Long before he was a filmmaker, the Turkish writer and director Nuri Bilge Ceylan was a photographer. While studying electrical engineering at university in Istanbul, Ceylan earnt money by taking passport photos for friends and classmates. Here was a microcosm of his future art: the close inspection of character, the image as a means of identity, and the revelation of the unspoken needs we each carry within us. After university and military service, Ceylan would move on from still to moving images, but some of the most powerful moments in his now celebrated body of work, particularly his use of brooding landscapes that encompass the individual regarding them, feel like perfectly captured pictures.
Born in 1959, Nuri Bilge Ceylan grew up in both urban and rural Turkey. Both distinct settings often feature as backdrops in his works, where the landscape, weather and character of the populace are all barometers that take the measure of his protagonists. Beginning with his 1995 short Cocoon, his early films used a skeletal crew and a mix of professional and amateur actors (including family members). From 2006’s Climates, his fourth feature, the size of the productions grew to match his budding international reputation, but the emotional focus remained intimate.
Ceylan has cited works by Ingmar Bergman (Scenes From a Marriage, Shame) as being personal favourites, and he is part of the frayed lineage created by the Swedish master: a distinctly European sensibility, the struggle to come to terms with self-doubt, the unspoken provocation of a shared relationship, and the stark psychology an individual can exhibit to all except themselves. His work uses long, static shots that concentrate your focus, punctuated by outbursts of emotion, either loving or scornful, that feel connected to the moment. There’s an almost palpable physical edge to Ceylan’s work and there’s nothing remote or detached about his often acute observations. You instinctively feel every frame of his features.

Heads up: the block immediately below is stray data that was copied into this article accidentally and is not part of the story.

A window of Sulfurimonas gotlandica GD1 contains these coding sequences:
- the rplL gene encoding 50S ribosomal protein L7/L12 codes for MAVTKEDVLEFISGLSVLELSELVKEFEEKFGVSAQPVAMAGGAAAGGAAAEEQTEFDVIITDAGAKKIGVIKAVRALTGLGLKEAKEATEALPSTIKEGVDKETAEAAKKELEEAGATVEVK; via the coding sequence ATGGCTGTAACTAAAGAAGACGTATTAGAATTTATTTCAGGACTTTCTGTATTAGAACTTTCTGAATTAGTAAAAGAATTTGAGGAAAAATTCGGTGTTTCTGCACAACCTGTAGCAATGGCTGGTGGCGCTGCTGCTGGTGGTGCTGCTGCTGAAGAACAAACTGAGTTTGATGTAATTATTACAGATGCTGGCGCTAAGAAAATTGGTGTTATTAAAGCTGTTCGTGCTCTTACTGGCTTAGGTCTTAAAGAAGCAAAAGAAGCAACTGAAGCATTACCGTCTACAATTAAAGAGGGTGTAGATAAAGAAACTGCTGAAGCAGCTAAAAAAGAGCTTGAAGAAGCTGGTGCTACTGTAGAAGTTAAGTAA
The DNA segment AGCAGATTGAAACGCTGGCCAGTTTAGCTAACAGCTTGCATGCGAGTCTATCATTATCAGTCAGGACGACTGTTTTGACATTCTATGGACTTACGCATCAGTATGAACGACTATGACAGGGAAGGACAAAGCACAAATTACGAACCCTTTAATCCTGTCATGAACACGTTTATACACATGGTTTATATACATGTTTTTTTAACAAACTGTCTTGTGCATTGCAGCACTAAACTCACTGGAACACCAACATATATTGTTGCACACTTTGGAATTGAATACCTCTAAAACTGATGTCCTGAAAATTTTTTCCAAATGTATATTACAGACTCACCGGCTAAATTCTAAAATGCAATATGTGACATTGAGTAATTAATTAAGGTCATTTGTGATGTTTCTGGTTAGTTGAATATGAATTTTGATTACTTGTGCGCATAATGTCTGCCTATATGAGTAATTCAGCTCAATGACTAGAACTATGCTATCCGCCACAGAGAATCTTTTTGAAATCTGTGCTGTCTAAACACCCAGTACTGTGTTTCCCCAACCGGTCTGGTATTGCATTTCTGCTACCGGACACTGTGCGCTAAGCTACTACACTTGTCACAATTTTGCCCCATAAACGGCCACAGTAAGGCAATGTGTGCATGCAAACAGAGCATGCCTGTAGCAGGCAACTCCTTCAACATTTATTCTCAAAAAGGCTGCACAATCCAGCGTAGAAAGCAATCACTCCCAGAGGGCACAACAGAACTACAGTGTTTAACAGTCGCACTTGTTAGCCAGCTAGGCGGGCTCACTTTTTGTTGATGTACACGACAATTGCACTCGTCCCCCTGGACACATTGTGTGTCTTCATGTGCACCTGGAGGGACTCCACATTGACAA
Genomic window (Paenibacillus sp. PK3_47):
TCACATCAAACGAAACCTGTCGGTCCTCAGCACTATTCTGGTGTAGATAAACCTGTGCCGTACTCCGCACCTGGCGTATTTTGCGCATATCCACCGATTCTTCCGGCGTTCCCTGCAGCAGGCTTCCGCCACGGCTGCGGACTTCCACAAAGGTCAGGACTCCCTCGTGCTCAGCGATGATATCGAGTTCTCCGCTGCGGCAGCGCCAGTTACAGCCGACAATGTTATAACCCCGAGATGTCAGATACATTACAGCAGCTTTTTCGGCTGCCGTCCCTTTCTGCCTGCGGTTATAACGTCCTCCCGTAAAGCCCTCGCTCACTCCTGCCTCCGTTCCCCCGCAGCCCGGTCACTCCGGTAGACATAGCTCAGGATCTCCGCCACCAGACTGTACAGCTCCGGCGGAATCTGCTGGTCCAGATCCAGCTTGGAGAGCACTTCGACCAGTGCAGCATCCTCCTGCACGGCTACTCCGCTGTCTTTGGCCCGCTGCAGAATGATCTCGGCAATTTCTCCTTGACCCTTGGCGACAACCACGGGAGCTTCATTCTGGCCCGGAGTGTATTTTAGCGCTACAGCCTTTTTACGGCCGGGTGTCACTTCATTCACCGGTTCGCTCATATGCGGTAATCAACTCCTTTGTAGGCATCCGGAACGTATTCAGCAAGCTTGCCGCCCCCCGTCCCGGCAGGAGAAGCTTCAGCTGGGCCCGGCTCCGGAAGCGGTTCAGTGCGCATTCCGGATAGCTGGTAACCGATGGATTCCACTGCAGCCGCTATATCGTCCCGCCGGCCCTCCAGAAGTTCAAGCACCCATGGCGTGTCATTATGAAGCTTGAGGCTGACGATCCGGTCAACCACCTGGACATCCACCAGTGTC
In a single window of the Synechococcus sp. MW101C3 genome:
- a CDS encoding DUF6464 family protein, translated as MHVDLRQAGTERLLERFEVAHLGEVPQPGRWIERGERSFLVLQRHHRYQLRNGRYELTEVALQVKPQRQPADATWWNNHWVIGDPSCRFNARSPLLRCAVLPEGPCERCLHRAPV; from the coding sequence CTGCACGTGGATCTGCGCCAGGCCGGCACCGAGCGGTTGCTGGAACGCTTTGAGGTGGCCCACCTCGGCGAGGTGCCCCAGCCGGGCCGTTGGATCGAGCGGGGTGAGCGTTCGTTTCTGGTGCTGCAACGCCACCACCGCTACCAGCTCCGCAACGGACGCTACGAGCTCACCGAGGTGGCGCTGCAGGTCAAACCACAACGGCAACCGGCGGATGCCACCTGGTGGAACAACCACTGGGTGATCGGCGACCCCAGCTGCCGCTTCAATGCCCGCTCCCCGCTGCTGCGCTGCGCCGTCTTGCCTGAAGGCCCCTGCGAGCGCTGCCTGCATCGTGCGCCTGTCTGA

SBS on Demand has a triple bill of three excellent Nuri Bilge Ceylan movies that provide a compelling introduction to his career.
Repeatedly in Climates, a film that beneath the surface is roiling with emotion, Ceylan positions one character in the foreground and the other in the background, so that they’re divided but nonetheless connected. That uneasy linkage sums up university lecturer Isa (Ceylan) and his television art director partner Bahar (Ebru Ceylan, the filmmaker’s wife and frequent collaborator), who are first seen in Turkey’s sun-drenched Mediterranean west and finally meet in the country’s snowbound east. The unblinking camera captures their fraught bond, with the single shot of Bahar’s face pressed to the ancient stone of ruins communicating a sense of distress that soon divides the pair.
There’s a long arresting scene where Isa visits a woman, Serap (Nazan Kirilmis), he’s previously been unfaithful with, that reveals a corrosively pleasurable dynamic (the pair’s eventual coupling on the floor invades the camera’s personal space), but Isa is drawn to Bahar despite the ructions that previously beset them. “Why did you come?” she asks him after he tracks her down. “Because of you, of course,” he replies, an answer that offers dedication but not an explanation. Ceylan, who’s stayed behind the camera since, is very good as a man who can’t articulate what he wants, but nonetheless pursues it. Repeatedly the sound of baying dogs are heard in the background mix: a sign of pursuit, a sign of hunger, a sign of danger.